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Direct Visualization Of Current-Stimulated Oxygen Migration In YBa2Cu3O7−δ Thin Films

Direct Visualization of Current-Stimulated Oxygen Migration in YBa2Cu3O7−δ Thin Films

Authors: Stefan Marinković, Alejandro Fernández-Rodríguez, Simon Collienne, Sylvain Blanco Alvarez, Sorin Melinte, Boris Maiorov, Gemma Rius, Xavier Granados, Narcís Mestres, Anna Palau and Alejandro V. Silhanek.

ACS Nano 2020, 14, 9, 11765–11774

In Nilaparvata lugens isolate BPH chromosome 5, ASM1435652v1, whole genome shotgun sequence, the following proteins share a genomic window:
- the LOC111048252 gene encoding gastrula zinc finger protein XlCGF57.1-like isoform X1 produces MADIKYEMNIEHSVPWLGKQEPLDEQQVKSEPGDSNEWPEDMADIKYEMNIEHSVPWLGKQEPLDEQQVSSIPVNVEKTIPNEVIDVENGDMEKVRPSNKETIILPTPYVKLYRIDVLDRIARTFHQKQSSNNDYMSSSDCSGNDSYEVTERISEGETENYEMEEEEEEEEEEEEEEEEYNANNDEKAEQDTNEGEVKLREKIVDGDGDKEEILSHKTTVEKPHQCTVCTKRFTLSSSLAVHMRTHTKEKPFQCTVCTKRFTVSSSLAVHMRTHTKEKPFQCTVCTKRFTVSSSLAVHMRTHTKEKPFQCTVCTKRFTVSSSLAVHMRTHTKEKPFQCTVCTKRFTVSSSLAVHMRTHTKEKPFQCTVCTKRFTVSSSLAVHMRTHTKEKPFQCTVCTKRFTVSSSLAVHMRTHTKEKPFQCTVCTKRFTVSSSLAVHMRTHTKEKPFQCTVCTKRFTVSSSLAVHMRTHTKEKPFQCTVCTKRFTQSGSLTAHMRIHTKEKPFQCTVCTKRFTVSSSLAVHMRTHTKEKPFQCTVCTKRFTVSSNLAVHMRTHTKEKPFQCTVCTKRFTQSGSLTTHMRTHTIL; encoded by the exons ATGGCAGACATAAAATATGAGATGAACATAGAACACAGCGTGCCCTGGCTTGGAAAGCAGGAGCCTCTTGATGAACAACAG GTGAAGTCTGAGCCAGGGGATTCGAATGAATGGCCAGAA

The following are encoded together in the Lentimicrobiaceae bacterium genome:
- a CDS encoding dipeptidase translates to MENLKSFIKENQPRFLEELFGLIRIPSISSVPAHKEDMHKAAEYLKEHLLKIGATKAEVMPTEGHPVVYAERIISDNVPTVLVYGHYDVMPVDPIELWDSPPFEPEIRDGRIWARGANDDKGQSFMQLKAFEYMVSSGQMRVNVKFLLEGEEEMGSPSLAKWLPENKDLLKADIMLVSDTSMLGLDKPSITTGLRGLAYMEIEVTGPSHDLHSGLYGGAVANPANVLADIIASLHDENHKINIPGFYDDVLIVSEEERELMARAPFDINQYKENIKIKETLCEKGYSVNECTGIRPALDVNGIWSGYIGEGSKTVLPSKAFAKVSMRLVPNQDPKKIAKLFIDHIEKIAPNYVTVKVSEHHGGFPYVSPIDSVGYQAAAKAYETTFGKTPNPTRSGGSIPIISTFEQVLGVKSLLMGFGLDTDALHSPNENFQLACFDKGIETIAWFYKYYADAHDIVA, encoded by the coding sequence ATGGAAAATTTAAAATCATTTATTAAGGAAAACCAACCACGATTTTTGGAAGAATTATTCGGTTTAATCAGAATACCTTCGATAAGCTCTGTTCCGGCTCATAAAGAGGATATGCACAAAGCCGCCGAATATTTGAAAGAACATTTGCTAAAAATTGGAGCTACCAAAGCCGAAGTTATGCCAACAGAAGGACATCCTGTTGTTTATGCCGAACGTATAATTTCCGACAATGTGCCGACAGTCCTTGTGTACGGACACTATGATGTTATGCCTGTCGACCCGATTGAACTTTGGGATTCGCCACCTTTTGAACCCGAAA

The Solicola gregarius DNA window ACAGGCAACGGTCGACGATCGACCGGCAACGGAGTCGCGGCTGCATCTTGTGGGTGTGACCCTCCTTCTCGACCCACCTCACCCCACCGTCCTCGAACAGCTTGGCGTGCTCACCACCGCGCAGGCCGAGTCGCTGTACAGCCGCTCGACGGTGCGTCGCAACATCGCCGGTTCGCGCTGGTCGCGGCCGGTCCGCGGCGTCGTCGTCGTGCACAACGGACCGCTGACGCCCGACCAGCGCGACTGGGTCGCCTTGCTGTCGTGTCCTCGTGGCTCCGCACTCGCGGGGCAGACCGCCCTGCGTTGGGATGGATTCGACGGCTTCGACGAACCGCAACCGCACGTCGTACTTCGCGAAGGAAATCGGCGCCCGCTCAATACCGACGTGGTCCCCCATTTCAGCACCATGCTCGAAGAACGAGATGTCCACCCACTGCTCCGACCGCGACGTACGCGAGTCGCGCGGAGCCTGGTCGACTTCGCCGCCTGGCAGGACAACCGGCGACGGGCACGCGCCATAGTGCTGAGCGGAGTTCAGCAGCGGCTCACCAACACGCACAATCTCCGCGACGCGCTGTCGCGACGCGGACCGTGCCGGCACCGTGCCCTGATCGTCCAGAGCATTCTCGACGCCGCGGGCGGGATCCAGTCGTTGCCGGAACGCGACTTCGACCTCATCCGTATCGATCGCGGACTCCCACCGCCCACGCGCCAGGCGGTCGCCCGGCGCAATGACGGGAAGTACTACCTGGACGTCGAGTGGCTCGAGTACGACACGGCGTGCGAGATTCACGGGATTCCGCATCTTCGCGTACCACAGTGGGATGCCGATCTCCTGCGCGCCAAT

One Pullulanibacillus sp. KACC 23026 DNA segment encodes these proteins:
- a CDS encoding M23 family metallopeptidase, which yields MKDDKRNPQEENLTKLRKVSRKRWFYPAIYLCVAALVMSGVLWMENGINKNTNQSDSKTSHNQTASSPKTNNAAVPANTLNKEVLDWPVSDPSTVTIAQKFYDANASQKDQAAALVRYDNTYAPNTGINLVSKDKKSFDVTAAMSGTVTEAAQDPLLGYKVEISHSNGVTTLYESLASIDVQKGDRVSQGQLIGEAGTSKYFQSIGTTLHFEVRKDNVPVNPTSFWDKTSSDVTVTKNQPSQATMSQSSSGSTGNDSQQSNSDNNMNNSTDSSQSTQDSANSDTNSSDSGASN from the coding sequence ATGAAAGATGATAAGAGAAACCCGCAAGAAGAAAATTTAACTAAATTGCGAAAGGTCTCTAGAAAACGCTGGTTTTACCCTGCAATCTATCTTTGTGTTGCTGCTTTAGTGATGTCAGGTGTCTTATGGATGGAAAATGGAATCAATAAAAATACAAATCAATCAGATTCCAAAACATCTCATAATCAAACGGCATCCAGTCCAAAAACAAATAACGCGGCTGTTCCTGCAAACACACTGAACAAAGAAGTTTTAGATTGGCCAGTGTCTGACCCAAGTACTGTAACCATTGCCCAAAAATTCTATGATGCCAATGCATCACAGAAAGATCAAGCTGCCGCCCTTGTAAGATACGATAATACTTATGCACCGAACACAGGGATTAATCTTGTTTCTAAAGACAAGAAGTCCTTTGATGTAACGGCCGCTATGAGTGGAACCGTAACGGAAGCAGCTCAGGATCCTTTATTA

Abstract:The past years have witnessed major advancements in all-electrical doping control on cuprates. In the vast majority of cases, the tuning of charge carrier density has been achieved via electric field effect by means of either a ferroelectric polarization or using a dielectric or electrolyte gating. Unfortunately, these approaches are constrained to rather thin superconducting layers and require large electric fields in order to ensure sizable carrier modulations. In this work, we focus on the investigation of oxygen doping in an extended region through current-stimulated oxygen migration in YBa2Cu3O7−δ superconducting bridges. The underlying methodology is rather simple and avoids sophisticated nanofabrication process steps and complex electronics. A patterned multiterminal transport bridge configuration allows us to electrically assess the directional counterflow of oxygen atoms and vacancies. Importantly, the emerging propagating front of current-dependent doping δ is probed in situ by optical microscopy and scanning electron microscopy. The resulting imaging techniques, together with photoinduced conductivity and Raman scattering investigations, reveal an inhomogeneous oxygen vacancy distribution with a controllable propagation speed permitting us to estimate the oxygen diffusivity. These findings provide direct evidence that the microscopic mechanism at play in electrical doping of cuprates involves diffusion of oxygen atoms with the applied current. The resulting fine control of the oxygen content would permit a systematic study of complex phase diagrams and the design of electrically addressable devices.


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